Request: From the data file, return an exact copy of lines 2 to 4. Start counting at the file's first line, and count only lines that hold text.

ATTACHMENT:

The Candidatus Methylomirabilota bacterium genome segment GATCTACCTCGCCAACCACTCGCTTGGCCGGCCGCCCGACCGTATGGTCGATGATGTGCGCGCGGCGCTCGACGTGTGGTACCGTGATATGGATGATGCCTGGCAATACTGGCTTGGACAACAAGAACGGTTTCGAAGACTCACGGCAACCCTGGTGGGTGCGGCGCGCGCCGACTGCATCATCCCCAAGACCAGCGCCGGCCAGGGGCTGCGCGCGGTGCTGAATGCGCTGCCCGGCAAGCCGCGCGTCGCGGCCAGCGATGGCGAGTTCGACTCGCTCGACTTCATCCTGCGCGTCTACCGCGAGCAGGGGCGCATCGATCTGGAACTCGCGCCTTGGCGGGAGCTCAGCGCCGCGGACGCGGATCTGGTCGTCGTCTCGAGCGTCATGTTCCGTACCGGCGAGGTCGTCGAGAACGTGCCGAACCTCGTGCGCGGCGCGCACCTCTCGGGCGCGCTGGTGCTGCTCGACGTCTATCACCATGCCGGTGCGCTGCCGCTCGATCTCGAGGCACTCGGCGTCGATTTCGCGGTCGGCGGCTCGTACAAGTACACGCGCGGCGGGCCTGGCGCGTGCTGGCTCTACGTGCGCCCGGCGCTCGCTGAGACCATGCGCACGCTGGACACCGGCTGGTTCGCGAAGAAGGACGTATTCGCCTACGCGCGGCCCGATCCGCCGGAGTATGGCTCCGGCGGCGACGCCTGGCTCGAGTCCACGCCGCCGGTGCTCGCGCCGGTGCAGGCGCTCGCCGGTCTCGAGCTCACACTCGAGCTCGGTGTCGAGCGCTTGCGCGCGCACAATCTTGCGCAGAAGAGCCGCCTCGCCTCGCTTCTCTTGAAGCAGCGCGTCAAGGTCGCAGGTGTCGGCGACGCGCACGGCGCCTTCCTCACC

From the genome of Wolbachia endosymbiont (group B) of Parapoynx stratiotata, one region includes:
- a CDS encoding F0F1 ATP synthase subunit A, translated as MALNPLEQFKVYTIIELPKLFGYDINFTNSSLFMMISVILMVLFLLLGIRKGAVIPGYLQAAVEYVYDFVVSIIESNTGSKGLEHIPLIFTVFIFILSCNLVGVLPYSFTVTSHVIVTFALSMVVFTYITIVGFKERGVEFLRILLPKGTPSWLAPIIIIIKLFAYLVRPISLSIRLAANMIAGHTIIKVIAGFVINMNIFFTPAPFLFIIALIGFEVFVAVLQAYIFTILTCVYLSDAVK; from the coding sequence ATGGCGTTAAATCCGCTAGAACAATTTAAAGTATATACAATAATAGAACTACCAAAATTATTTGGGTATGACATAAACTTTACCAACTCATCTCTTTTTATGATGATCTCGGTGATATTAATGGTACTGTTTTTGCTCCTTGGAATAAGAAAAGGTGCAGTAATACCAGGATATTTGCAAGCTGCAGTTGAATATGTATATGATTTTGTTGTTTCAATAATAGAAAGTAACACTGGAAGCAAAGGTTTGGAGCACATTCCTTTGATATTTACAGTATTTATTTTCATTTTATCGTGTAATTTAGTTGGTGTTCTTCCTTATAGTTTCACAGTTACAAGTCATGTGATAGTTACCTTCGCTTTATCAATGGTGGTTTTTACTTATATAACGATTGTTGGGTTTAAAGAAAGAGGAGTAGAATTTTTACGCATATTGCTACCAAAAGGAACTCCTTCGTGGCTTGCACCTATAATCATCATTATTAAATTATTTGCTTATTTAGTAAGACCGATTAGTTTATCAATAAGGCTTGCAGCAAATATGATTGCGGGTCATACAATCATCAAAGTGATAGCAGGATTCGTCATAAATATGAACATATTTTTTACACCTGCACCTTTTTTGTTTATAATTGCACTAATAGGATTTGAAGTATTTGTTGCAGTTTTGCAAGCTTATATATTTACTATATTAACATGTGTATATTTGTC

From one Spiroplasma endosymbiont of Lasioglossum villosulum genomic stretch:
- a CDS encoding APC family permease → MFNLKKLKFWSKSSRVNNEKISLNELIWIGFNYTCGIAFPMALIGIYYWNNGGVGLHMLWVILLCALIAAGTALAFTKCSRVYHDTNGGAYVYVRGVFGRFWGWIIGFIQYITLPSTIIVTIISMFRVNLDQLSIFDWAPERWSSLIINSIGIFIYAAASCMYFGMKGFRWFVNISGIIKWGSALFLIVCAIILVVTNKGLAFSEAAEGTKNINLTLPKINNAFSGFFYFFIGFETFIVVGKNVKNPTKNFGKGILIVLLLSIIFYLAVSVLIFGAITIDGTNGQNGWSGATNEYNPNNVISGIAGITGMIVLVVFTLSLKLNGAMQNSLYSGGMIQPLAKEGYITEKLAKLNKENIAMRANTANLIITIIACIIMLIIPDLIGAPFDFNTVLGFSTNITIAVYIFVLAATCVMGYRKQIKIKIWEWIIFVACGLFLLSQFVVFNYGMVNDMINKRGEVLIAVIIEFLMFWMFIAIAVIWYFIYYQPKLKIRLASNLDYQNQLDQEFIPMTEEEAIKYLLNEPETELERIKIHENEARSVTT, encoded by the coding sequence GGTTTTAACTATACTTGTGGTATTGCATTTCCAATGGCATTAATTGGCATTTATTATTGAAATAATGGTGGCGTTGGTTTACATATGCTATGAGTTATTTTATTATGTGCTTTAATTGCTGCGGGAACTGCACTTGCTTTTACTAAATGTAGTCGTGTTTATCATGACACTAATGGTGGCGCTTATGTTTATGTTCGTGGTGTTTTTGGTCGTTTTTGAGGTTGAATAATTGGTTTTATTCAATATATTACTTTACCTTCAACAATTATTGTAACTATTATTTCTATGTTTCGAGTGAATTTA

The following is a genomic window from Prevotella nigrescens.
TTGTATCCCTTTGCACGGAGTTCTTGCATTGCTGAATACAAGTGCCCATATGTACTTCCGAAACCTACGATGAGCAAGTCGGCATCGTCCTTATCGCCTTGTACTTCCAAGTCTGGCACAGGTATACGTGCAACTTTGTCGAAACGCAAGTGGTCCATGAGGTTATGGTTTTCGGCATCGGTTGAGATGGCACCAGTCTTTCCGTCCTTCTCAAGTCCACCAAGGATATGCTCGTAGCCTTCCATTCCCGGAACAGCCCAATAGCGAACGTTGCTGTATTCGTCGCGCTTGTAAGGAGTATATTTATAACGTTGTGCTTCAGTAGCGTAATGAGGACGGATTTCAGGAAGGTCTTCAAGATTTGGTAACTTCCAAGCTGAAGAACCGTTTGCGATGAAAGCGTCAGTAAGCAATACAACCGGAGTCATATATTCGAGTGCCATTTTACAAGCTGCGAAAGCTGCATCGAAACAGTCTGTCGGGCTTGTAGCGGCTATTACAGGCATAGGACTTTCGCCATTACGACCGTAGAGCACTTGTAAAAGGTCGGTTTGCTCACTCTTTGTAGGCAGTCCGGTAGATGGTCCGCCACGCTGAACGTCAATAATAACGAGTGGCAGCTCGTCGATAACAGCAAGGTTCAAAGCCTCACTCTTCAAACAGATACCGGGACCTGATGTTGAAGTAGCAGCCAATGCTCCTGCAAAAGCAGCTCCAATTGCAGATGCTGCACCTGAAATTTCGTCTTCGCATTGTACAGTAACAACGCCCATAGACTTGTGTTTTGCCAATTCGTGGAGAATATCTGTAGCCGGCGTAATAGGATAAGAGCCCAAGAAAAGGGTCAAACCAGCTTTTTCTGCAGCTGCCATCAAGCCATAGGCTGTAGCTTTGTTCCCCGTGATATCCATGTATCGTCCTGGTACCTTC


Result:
From the genome of Wolbachia endosymbiont (group B) of Parapoynx stratiotata, one region includes:
- a CDS encoding F0F1 ATP synthase subunit A, translated as MALNPLEQFKVYTIIELPKLFGYDINFTNSSLFMMISVILMVLFLLLGIRKGAVIPGYLQAAVEYVYDFVVSIIESNTGSKGLEHIPLIFTVFIFILSCNLVGVLPYSFTVTSHVIVTFALSMVVFTYITIVGFKERGVEFLRILLPKGTPSWLAPIIIIIKLFAYLVRPISLSIRLAANMIAGHTIIKVIAGFVINMNIFFTPAPFLFIIALIGFEVFVAVLQAYIFTILTCVYLSDAVK; from the coding sequence ATGGCGTTAAATCCGCTAGAACAATTTAAAGTATATACAATAATAGAACTACCAAAATTATTTGGGTATGACATAAACTTTACCAACTCATCTCTTTTTATGATGATCTCGGTGATATTAATGGTACTGTTTTTGCTCCTTGGAATAAGAAAAGGTGCAGTAATACCAGGATATTTGCAAGCTGCAGTTGAATATGTATATGATTTTGTTGTTTCAATAATAGAAAGTAACACTGGAAGCAAAGGTTTGGAGCACATTCCTTTGATATTTACAGTATTTATTTTCATTTTATCGTGTAATTTAGTTGGTGTTCTTCCTTATAGTTTCACAGTTACAAGTCATGTGATAGTTACCTTCGCTTTATCAATGGTGGTTTTTACTTATATAACGATTGTTGGGTTTAAAGAAAGAGGAGTAGAATTTTTACGCATATTGCTACCAAAAGGAACTCCTTCGTGGCTTGCACCTATAATCATCATTATTAAATTATTTGCTTATTTAGTAAGACCGATTAGTTTATCAATAAGGCTTGCAGCAAATATGATTGCGGGTCATACAATCATCAAAGTGATAGCAGGATTCGTCATAAATATGAACATATTTTTTACACCTGCACCTTTTTTGTTTATAATTGCACTAATAGGATTTGAAGTATTTGTTGCAGTTTTGCAAGCTTATATATTTACTATATTAACATGTGTATATTTGTC

From one Spiroplasma endosymbiont of Lasioglossum villosulum genomic stretch: